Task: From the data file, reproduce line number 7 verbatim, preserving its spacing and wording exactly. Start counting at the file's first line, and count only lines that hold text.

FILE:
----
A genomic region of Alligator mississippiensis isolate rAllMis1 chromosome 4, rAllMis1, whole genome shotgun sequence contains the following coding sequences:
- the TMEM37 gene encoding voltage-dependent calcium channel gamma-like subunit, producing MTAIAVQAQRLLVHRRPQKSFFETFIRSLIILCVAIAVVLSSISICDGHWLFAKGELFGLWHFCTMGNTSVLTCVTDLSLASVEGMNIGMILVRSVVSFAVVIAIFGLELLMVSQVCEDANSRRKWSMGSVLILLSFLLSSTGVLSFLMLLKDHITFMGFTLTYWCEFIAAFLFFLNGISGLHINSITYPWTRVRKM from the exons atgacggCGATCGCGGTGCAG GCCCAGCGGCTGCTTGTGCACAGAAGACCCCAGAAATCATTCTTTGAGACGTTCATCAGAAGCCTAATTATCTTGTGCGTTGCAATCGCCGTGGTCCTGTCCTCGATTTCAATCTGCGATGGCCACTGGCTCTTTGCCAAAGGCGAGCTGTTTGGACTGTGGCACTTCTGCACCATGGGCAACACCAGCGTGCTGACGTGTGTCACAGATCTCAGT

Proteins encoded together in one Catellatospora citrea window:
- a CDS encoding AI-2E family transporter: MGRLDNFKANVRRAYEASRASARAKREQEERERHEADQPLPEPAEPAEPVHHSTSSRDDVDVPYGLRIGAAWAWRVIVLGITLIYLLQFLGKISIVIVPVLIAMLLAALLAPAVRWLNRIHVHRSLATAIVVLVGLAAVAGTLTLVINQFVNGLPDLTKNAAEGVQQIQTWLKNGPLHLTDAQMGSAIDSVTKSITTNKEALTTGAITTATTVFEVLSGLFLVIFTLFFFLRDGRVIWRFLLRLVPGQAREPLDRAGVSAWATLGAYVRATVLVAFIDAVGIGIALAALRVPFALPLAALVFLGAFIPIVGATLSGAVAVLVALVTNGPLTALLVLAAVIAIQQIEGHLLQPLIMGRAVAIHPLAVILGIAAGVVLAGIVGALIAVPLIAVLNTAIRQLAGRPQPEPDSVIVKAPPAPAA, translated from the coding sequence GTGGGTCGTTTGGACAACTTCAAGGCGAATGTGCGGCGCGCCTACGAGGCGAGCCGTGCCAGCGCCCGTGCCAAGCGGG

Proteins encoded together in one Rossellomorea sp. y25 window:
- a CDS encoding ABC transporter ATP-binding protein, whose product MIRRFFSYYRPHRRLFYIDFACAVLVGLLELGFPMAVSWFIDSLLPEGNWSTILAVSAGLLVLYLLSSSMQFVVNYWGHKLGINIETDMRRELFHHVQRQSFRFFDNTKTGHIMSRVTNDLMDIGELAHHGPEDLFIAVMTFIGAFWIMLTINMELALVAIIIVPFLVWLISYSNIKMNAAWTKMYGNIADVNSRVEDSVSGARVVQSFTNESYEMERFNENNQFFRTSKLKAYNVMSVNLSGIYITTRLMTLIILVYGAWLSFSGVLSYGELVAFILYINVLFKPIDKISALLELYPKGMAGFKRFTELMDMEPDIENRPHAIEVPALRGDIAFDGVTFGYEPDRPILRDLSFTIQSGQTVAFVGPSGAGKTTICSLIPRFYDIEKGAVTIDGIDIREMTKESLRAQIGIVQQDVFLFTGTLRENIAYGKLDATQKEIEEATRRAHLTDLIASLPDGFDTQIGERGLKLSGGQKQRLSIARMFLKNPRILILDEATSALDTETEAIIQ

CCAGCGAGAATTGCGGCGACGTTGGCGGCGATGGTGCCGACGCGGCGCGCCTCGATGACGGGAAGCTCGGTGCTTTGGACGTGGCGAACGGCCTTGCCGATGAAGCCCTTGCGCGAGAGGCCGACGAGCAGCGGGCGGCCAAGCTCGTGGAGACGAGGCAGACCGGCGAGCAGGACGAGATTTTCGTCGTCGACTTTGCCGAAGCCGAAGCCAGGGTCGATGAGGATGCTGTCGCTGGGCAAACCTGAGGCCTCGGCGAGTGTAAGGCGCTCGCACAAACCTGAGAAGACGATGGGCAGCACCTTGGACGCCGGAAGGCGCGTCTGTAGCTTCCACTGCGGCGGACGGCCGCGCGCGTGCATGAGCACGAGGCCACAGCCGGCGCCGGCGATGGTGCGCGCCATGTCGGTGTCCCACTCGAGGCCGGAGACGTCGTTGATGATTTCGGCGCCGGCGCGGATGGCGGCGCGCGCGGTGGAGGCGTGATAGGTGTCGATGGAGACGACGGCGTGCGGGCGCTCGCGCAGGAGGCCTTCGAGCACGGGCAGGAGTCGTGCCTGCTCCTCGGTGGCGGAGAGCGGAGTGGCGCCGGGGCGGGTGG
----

CCAGCGAGAATTGCGGCGACGTTGGCGGCGATGGTGCCGACGCGGCGCGCCTCGATGACGGGAAGCTCGGTGCTTTGGACGTGGCGAACGGCCTTGCCGATGAAGCCCTTGCGCGAGAGGCCGACGAGCAGCGGGCGGCCAAGCTCGTGGAGACGAGGCAGACCGGCGAGCAGGACGAGATTTTCGTCGTCGACTTTGCCGAAGCCGAAGCCAGGGTCGATGAGGATGCTGTCGCTGGGCAAACCTGAGGCCTCGGCGAGTGTAAGGCGCTCGCACAAACCTGAGAAGACGATGGGCAGCACCTTGGACGCCGGAAGGCGCGTCTGTAGCTTCCACTGCGGCGGACGGCCGCGCGCGTGCATGAGCACGAGGCCACAGCCGGCGCCGGCGATGGTGCGCGCCATGTCGGTGTCCCACTCGAGGCCGGAGACGTCGTTGATGATTTCGGCGCCGGCGCGGATGGCGGCGCGCGCGGTGGAGGCGTGATAGGTGTCGATGGAGACGACGGCGTGCGGGCGCTCGCGCAGGAGGCCTTCGAGCACGGGCAGGAGTCGTGCCTGCTCCTCGGTGGCGGAGAGCGGAGTGGCGCCGGGGCGGGTGG